Sunday, March 16, 2008

Women and Social Movements in America

If you have an assignment that explores social movements or women's history in America, for example in areas related to feminism (or even the anti-feminist movement), women's suffrage and the ERA, women's labor movements, women's role in the anti-slavery or anti-lynching movements, or just about any other historical American event or reform movement involving women, you will want to check out the Women and Social Movements in the United States 1600-2000 online collection.

This is a searchable resource providing easy access to key primary source documents (documents created at the time of the event) and in accompanying secondary, scholarly materials - full-text books, essays, commentaries and biographies. The collection also includes a dictionary of social movements and organizations, a chronology of women's social history, and more than 600 historical images. This tool is maintained by the Center for the Historical Study of Women and Gender at the State University of New York, Binghamton.

You can access this service by going to the library home page and clicking on the "Resources by Subject (or by title)" links in the left column or connect directly: Women and Social Movements in the United States.

Monday, March 10, 2008

Google Search Tips (part 2)

In the first part of our Google discussion we showed you how to use the Google search engine. Now that you've mastered the basics we'll talk about advanced searching: how to really make Google work for you!

Google offers several powerful search options. To access, click on the "advanced search" link to the right of the basic search box. On this page you'll see several features to help you refine your search and get more focused, relevant results. In the advanced search you can use any of the following limits to target your search:
  • by language (e.g., English, Spanish, etc.)
  • by file format (e.g., Microsoft Word (.doc) or .PDF)
  • by date (e.g., "last 3 months")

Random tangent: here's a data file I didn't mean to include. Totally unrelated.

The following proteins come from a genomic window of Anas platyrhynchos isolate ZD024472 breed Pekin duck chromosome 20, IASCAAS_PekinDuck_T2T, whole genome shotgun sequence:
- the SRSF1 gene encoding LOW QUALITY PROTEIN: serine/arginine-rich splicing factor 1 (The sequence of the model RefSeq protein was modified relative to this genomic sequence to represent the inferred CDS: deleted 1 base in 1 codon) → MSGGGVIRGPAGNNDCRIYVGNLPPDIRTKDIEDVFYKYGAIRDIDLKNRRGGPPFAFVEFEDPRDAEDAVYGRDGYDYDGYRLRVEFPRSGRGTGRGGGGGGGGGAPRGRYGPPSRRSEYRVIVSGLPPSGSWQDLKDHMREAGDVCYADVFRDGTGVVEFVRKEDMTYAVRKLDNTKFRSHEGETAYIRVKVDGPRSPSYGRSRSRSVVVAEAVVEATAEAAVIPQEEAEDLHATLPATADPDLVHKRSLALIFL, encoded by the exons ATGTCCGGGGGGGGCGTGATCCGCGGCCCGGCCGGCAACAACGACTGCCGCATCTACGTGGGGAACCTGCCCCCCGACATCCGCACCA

• by domain, such as from academic sites (.edu) or nonprofits (.org)
  • search only for pages within a large site that itself contains many pages (such as: www.cnn.com or www.whitehouse.gov).
Google advanced search options:

Google advanced search optionsLooking for pictures or graphics? Use Google's "image search" (click on the "image" link above the basic search box) and your search will retrieve pictures whose titles match your search terms. Be sure to use images according to applicable copyright laws. Google also has a specialized search screen for finding news. Click on the "news" link above the basic search box to access this feature.

For more information on these and other advanced search options in Google, ask a librarian or see Google's page on "Advanced Search Made Easy."

Monday, March 3, 2008

Google Search Tips

What is Google and why use it? Google is a search engine: a tool to find information on the Internet. Searchers can go to http://www.google.com/ and use this free resource to locate all kinds of information, including web pages, images, news, and even maps. Google is a useful resource when you need to find basic information on a topic, especially if you don't know anything about it yet. For instance, if you were asked to research an unfamiliar topic, such as "clepsydra," would you know what keywords to use when searching library resources? Google can help you obtain basic facts and information on a topic so you can plan your formal library research more effectively.

How do I search using Google? Type your search words into the box provided, using one of the strategies below:
  • keywords or a person's name: tsunami or Pope John Paul
  • phrase enclosed in quotation marks: "torture memo"
  • words connected with AND, OR or NOT: Iran OR "North Korea"
You can learn more with Google's guide to searching at http://www.google.com/intl/en/help/basics.html. Important: when searching Google or any other search engine, remember that Internet resources are not normally peer-reviewed or selected by experts. In fact, anyone can publish a web site. This means you must carefully evaluate any information you find on the web and consider its validity before applying it to your research.